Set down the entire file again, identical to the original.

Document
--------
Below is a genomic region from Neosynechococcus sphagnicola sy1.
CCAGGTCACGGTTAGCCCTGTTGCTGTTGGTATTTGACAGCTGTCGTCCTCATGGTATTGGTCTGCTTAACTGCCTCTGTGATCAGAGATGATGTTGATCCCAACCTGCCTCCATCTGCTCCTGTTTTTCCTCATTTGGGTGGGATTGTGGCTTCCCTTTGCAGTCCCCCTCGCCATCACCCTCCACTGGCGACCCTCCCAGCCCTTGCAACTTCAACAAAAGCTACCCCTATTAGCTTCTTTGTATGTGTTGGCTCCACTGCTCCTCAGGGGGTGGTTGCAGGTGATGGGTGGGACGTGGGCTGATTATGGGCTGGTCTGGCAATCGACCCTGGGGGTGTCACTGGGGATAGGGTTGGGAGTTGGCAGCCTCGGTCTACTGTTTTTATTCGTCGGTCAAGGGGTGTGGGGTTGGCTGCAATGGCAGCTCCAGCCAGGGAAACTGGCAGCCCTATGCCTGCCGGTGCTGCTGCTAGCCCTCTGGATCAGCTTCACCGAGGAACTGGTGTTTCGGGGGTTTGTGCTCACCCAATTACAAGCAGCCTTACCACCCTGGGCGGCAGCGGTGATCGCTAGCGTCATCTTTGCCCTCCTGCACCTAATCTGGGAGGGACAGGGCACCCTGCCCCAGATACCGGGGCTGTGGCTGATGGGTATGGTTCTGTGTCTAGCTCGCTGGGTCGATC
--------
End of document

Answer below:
Below is a genomic region from Neosynechococcus sphagnicola sy1.
CCAGGTCACGGTTAGCCCTGTTGCTGTTGGTATTTGACAGCTGTCGTCCTCATGGTATTGGTCTGCTTAACTGCCTCTGTGATCAGAGATGATGTTGATCCCAACCTGCCTCCATCTGCTCCTGTTTTTCCTCATTTGGGTGGGATTGTGGCTTCCCTTTGCAGTCCCCCTCGCCATCACCCTCCACTGGCGACCCTCCCAGCCCTTGCAACTTCAACAAAAGCTACCCCTATTAGCTTCTTTGTATGTGTTGGCTCCACTGCTCCTCAGGGGGTGGTTGCAGGTGATGGGTGGGACGTGGGCTGATTATGGGCTGGTCTGGCAATCGACCCTGGGGGTGTCACTGGGGATAGGGTTGGGAGTTGGCAGCCTCGGTCTACTGTTTTTATTCGTCGGTCAAGGGGTGTGGGGTTGGCTGCAATGGCAGCTCCAGCCAGGGAAACTGGCAGCCCTATGCCTGCCGGTGCTGCTGCTAGCCCTCTGGATCAGCTTCACCGAGGAACTGGTGTTTCGGGGGTTTGTGCTCACCCAATTACAAGCAGCCTTACCACCCTGGGCGGCAGCGGTGATCGCTAGCGTCATCTTTGCCCTCCTGCACCTAATCTGGGAGGGACAGGGCACCCTGCCCCAGATACCGGGGCTGTGGCTGATGGGTATGGTTCTGTGTCTAGCTCGCTGGGTCGATC